US energy agency raises commercial energy demand forecast

By the OGJ Online Staff

HOUSTON, Nov. 14, 2001 — Commercial energy demand in the next 15 years is expected to grow faster than previously forecast and fewer nuclear plants will be retired, government forecasters predicted in an annual energy outlook.

The Energy Information Administration said total US energy demand is expected to grow by almost one-third between 2002 and 2020. Demand is projected to increase to 131 quadrillion btu from 99 quadrillion btu, 4 quadrillion higher than EIA predicted last year. The agency is expecting the economy to begin growing again in mid-2002 and increase at 3%/year on average through 2020.

Commercial floor space is forecast to grow 1.7%/year between 2002 and 2020, compared to the 1.2% growth rate projected last year. EIA attributed the higher growth rate to continuing rapid increases in use of computers, office equipment, telecommunications, and other equipment.

Nuclear generating capacity is projected to decline from 2002 but not at the rate forecast last year. Of the 98 Gw of nuclear capacity available in 2000, 10 Gw are projected to retire by 2020, compared to 26 Gw of retirements in last year’s forecast.

As a result, nuclear generation would be 22% higher in 2020 than in last year’s forecast. Nuclear plant retirements are based upon the costs of maintaining operation, compared with the cost of building new capacity, which is largely fired by natural gas.

However, EIA isn’t expecting any new nuclear plants to be built by 2020, despite a push by the Bush administration and the nuclear industry to begin a new round of construction.

The average wellhead price of natural gas is expected to reach $3.26/Mcf in 2020, or slightly higher than last year’s projection. EIA cut its forecast for natural gas demand by 1 tcf in 2020, because of a less optimistic assessment of natural gas reserves discovered through exploratory drilling.

Other forecast highlights include:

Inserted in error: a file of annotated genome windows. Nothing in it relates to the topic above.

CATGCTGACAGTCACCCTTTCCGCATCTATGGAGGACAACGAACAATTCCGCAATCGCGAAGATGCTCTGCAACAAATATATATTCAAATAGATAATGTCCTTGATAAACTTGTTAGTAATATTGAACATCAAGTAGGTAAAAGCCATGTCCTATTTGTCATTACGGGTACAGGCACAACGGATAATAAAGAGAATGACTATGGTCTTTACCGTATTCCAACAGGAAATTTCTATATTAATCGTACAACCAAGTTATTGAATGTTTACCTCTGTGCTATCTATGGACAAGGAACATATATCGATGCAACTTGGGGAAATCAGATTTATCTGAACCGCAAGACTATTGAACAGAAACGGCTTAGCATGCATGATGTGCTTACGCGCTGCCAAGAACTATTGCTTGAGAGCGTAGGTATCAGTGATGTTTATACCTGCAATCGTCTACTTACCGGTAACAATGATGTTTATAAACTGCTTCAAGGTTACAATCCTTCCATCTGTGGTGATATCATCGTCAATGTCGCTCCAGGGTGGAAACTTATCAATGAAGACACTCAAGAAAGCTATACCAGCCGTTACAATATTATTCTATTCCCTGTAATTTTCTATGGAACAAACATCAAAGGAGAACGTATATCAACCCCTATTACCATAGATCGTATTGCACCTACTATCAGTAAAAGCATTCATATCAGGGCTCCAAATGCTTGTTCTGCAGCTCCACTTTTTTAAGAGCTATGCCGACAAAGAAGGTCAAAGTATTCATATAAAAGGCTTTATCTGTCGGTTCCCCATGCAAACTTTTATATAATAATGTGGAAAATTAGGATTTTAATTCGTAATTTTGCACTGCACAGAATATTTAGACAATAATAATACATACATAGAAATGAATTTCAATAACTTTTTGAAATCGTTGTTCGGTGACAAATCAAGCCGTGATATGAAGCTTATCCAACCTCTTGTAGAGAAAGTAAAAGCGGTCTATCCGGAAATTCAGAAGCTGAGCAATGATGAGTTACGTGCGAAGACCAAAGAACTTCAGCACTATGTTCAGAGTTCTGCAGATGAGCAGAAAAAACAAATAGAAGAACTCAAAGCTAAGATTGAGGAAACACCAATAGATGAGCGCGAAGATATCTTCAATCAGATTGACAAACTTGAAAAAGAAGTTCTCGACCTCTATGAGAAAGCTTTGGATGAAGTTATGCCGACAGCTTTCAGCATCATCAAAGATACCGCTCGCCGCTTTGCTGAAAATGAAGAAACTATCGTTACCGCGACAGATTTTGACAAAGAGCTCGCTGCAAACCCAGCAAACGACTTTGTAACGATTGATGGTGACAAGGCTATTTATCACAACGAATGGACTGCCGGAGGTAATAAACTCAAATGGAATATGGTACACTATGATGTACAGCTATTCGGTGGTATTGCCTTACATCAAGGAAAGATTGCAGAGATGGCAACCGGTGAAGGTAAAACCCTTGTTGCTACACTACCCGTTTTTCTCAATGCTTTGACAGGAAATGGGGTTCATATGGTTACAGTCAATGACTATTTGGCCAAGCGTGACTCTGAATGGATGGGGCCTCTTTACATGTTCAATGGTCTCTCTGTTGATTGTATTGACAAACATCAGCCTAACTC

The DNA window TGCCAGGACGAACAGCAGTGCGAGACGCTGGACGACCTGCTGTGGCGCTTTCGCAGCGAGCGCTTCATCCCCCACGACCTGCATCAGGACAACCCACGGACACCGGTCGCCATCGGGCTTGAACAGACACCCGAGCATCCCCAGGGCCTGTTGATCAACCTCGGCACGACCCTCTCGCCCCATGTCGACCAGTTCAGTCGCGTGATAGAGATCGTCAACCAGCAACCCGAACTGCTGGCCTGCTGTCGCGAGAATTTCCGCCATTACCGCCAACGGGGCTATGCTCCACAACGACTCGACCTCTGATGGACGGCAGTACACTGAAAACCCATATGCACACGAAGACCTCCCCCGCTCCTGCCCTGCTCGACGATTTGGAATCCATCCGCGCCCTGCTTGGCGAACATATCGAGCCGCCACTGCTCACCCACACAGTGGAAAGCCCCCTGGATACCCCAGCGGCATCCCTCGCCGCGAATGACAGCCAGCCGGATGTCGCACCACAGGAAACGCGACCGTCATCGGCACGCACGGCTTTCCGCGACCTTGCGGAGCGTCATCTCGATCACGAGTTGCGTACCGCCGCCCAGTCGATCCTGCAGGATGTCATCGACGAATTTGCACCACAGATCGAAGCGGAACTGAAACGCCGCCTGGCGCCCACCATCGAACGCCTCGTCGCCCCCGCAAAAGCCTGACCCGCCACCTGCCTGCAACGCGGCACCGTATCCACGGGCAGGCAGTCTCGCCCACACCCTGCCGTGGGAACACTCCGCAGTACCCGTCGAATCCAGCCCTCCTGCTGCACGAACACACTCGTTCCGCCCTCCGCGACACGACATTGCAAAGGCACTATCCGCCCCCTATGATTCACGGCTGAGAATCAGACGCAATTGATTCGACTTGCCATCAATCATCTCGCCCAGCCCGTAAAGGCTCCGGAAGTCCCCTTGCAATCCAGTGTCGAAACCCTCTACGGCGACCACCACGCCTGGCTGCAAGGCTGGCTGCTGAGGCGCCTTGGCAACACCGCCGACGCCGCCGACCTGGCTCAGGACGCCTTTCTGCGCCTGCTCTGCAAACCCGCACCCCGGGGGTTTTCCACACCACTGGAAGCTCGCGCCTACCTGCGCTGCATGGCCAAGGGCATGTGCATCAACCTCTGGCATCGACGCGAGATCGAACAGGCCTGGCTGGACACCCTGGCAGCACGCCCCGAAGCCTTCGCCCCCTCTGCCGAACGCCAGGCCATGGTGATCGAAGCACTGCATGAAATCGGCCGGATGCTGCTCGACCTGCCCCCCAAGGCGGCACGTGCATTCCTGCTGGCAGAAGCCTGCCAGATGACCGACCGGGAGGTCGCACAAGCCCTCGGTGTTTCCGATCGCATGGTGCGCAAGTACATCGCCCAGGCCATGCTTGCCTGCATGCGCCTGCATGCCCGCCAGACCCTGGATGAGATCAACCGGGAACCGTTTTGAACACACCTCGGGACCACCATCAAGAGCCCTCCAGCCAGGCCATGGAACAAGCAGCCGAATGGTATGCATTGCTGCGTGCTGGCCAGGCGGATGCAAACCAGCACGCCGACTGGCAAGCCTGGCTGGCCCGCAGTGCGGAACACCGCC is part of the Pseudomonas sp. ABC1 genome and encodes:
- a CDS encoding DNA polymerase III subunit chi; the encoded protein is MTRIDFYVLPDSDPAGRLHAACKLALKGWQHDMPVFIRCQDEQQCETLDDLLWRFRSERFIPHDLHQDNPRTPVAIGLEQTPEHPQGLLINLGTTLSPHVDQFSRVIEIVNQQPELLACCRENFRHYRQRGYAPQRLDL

— Average electricity prices are projected to decline from 6.9 to 6.3-/kw-hr between 2000 and 2015 because of increasing competition in the electricity industry and falling coal prices. Projected electricity prices increase to 6.5-/kw-hr by 2020 as a result of rising natural gas prices. The projections reflect the delay in plans for industry restructuring that have been recently announced by several states, including the termination of retail competition in California in 2002.

— Coal remains the primary fuel for electricity generation, although its share is projected to decline from 52% in 2000 to 46% by 2020 as the increasingly competitive electricity industry invests in less capital-intensive natural gas technologies. Compared to last year’s forecast, generation from coal, nuclear, and renewable sources is higher in 2020 and natural gas generation is lower, due in part to higher natural gas prices to electricity generators.

— Total natural gas demand is projected to increase nearly 50% by 2020, largely for electricity generation. Most (87%) of the generation capacity, including cogenerators, built over the next two decades is expected to be natural gas-fired capacity.

— Domestic crude oil production is projected to decline slightly by 2020, reaching 5.6 million b/d, compared to 5.1 million b/d projected last year, resulting from the expectation of additional new fields in the National Petroleum Reserve-Alaska. Net petroleum imports are projected to provide 62% of US demand in 2020, up from 53% in 2000, but lower than the 64% share projected last year because of the higher domestic production.

— US carbon dioxide emissions from fuel combustion are projected to reach 2,088 million metric tons carbon equivalent in 2020, 54% higher than the level of 1,352 million metric tons carbon equivalent in 1990. Carbon dioxide emissions in 2020 are expected to be 2% higher than in last year’s projection, due to higher energy demand, particularly for transportation, and higher coal-fired electricity generation.

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